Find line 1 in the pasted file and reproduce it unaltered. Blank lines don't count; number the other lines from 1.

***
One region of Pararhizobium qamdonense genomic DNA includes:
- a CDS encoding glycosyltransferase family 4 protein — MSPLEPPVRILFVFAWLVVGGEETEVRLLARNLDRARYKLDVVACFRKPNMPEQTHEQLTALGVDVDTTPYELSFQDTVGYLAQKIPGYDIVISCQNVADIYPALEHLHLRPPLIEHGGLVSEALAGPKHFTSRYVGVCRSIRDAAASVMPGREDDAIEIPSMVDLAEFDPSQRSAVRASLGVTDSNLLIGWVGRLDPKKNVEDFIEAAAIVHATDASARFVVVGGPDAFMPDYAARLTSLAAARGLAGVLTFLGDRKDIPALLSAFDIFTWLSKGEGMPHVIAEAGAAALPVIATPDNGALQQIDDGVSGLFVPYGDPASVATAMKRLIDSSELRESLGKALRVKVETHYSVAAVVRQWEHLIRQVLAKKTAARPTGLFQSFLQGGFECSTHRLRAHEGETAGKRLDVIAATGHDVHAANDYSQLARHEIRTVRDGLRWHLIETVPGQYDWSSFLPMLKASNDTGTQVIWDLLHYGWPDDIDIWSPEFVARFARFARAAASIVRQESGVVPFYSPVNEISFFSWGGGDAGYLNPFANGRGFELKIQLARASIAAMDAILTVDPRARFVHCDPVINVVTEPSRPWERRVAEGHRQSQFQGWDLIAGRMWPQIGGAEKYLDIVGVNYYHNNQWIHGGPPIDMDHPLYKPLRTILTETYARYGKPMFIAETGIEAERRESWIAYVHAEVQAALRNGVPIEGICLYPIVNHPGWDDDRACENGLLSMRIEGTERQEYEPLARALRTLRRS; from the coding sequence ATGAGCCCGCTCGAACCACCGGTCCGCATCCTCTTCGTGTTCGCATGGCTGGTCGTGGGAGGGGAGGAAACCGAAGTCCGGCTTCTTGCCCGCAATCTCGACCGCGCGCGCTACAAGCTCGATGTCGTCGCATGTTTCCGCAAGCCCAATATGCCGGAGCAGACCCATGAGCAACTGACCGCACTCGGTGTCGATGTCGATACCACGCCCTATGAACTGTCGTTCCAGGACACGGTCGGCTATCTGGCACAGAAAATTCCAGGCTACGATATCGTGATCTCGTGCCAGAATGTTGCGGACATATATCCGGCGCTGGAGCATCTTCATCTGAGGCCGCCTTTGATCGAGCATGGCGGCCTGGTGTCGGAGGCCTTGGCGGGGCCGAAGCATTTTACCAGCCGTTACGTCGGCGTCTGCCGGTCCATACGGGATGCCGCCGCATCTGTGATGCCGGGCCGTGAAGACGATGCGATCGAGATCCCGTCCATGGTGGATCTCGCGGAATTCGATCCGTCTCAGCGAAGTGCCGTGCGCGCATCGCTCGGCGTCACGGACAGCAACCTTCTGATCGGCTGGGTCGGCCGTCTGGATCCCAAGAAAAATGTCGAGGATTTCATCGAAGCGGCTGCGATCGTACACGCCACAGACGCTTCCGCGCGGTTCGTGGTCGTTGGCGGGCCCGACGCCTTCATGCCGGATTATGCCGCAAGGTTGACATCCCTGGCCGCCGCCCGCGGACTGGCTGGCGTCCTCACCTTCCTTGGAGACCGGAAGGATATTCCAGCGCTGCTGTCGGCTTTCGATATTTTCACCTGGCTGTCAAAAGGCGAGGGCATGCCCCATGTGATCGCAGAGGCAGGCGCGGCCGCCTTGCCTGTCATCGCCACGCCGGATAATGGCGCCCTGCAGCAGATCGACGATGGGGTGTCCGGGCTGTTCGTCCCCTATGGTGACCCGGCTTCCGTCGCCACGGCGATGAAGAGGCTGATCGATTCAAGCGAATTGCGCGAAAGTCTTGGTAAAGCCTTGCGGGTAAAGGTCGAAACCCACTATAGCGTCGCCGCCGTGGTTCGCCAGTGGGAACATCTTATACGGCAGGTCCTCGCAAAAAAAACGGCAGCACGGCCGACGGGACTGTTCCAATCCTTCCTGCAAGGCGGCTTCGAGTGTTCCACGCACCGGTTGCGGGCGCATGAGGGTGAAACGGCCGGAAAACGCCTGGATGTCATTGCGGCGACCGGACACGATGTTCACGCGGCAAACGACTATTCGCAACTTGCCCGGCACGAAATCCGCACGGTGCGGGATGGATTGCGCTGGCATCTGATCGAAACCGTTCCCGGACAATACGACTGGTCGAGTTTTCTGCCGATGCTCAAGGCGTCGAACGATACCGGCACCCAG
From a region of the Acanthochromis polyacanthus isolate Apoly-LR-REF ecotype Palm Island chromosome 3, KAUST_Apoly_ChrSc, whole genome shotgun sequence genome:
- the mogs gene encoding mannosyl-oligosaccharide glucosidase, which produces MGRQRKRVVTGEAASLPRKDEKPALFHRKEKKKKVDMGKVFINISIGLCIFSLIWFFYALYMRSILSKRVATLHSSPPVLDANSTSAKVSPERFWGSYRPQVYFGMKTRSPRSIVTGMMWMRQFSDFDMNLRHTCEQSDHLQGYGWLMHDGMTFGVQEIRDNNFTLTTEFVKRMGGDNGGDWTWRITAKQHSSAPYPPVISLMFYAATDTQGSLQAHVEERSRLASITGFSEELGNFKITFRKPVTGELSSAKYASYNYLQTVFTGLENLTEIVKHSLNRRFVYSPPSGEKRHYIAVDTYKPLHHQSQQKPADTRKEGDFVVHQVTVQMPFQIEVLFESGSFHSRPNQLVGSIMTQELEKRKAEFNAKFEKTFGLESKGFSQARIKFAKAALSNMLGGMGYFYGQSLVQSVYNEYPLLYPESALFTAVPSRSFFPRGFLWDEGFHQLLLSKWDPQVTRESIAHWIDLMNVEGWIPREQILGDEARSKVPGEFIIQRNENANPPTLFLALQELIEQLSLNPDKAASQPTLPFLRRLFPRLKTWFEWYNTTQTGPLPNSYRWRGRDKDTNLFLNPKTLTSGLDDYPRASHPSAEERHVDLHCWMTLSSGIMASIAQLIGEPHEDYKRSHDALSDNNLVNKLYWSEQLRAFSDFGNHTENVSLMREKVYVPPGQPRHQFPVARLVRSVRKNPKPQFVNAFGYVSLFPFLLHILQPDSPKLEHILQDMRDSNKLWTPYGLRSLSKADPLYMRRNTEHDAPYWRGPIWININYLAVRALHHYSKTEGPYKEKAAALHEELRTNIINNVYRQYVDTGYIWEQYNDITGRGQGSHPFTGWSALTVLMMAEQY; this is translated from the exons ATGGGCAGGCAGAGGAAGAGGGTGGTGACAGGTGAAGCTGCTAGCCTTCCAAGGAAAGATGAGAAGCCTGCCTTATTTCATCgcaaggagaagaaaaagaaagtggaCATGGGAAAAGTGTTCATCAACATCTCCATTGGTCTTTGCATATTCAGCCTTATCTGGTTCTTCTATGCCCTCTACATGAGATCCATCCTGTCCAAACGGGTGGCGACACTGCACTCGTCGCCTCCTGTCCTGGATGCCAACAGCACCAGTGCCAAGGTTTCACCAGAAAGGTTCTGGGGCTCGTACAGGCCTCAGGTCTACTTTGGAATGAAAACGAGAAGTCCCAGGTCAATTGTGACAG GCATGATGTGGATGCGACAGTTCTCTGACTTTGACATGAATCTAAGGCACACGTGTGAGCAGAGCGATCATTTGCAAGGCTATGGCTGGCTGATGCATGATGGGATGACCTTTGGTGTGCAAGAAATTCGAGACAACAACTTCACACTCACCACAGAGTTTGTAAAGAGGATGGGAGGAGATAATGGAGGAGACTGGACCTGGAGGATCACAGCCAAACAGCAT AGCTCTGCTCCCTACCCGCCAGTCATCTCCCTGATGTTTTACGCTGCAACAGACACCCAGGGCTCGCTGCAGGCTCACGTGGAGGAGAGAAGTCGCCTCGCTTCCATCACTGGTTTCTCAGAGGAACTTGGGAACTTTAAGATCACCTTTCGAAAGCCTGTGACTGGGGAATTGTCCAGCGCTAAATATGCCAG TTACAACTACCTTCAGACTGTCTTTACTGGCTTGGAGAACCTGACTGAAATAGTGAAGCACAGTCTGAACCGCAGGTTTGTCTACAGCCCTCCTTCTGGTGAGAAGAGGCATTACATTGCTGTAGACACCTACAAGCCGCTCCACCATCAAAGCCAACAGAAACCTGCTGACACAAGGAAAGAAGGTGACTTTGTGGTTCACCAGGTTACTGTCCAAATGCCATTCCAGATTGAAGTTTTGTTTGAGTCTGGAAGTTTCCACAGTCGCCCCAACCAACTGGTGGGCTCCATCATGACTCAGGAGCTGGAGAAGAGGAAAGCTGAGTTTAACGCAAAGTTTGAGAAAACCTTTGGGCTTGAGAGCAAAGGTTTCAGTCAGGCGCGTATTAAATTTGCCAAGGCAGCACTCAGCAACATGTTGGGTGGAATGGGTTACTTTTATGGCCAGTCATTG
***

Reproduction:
One region of Pararhizobium qamdonense genomic DNA includes: